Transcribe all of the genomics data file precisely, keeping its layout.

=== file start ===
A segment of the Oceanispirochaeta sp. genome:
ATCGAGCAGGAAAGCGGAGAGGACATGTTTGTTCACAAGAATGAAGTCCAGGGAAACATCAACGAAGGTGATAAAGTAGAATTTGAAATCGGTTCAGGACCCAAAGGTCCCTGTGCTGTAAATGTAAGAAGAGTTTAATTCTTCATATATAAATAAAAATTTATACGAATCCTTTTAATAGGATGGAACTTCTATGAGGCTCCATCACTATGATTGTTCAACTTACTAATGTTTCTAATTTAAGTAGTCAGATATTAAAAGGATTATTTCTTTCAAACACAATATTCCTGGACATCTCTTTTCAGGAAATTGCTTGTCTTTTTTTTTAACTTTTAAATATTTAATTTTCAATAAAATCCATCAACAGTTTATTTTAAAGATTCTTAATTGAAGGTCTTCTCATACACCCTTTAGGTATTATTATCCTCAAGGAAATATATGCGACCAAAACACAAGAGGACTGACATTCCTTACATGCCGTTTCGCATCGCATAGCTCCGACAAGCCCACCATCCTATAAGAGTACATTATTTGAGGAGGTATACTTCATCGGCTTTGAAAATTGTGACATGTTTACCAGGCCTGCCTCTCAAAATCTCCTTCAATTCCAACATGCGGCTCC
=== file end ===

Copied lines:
A segment of the Oceanispirochaeta sp. genome:
ATCGAGCAGGAAAGCGGAGAGGACATGTTTGTTCACAAGAATGAAGTCCAGGGAAACATCAACGAAGGTGATAAAGTAGAATTTGAAATCGGTTCAGGACCCAAAGGTCCCTGTGCTGTAAATGTAAGAAGAGTTTAATTCTTCATATATAAATAAAAATTTATACGAATCCTTTTAATAGGATGGAACTTCTATGAGGCTCCATCACTATGATTGTTCAACTTACTAATGTTTCTAATTTAAGTAGTCAGATATTAAAAGGATTATTTCTTTCAAACACAATATTCCTGGACATCTCTTTTCAGGAAATTGCTTGTCTTTTTTTTTAACTTTTAAATATTTAATTTTCAATAAAATCCATCAACAGTTTATTTTAAAGATTCTTAATTGAAGGTCTTCTCATACACCCTTTAGGTATTATTATCCTCAAGGAAATATATGCGACCAAAACACAAGAGGACTGACATTCCTTACATGCCGTTTCGCATCGCATAGCTCCGACAAGCCCACCATCCTATAAGAGTACATTATTTGAGGAGGTATACTTCATCGGCTTTGAAAATTGTGACATGTTTACCAGGCCTGCCTCTCAAAATCTCCTTCAATTCCAACATGCGGCTCC